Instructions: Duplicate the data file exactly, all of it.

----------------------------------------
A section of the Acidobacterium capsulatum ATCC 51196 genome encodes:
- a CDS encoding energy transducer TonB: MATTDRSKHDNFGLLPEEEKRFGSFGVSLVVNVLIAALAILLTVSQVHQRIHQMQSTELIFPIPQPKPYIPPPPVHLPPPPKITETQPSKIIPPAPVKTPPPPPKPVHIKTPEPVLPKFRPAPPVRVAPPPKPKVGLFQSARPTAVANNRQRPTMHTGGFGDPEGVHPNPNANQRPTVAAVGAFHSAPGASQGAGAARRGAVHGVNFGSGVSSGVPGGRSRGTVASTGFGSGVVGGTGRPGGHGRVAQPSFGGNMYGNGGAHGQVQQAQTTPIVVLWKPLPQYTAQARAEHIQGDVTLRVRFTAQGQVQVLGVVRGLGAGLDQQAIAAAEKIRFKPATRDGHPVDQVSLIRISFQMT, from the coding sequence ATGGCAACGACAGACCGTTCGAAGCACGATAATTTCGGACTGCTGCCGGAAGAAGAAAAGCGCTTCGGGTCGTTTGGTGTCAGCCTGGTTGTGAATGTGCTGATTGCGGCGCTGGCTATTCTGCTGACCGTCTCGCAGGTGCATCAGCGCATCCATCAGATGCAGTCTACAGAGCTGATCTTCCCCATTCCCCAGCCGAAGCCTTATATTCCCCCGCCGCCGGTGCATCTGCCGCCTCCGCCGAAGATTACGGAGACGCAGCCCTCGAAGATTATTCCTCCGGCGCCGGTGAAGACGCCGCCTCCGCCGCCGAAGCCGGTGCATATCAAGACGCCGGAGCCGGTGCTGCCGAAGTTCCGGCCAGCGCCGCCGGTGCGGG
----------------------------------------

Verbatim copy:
A section of the Acidobacterium capsulatum ATCC 51196 genome encodes:
- a CDS encoding energy transducer TonB: MATTDRSKHDNFGLLPEEEKRFGSFGVSLVVNVLIAALAILLTVSQVHQRIHQMQSTELIFPIPQPKPYIPPPPVHLPPPPKITETQPSKIIPPAPVKTPPPPPKPVHIKTPEPVLPKFRPAPPVRVAPPPKPKVGLFQSARPTAVANNRQRPTMHTGGFGDPEGVHPNPNANQRPTVAAVGAFHSAPGASQGAGAARRGAVHGVNFGSGVSSGVPGGRSRGTVASTGFGSGVVGGTGRPGGHGRVAQPSFGGNMYGNGGAHGQVQQAQTTPIVVLWKPLPQYTAQARAEHIQGDVTLRVRFTAQGQVQVLGVVRGLGAGLDQQAIAAAEKIRFKPATRDGHPVDQVSLIRISFQMT, from the coding sequence ATGGCAACGACAGACCGTTCGAAGCACGATAATTTCGGACTGCTGCCGGAAGAAGAAAAGCGCTTCGGGTCGTTTGGTGTCAGCCTGGTTGTGAATGTGCTGATTGCGGCGCTGGCTATTCTGCTGACCGTCTCGCAGGTGCATCAGCGCATCCATCAGATGCAGTCTACAGAGCTGATCTTCCCCATTCCCCAGCCGAAGCCTTATATTCCCCCGCCGCCGGTGCATCTGCCGCCTCCGCCGAAGATTACGGAGACGCAGCCCTCGAAGATTATTCCTCCGGCGCCGGTGAAGACGCCGCCTCCGCCGCCGAAGCCGGTGCATATCAAGACGCCGGAGCCGGTGCTGCCGAAGTTCCGGCCAGCGCCGCCGGTGCGGG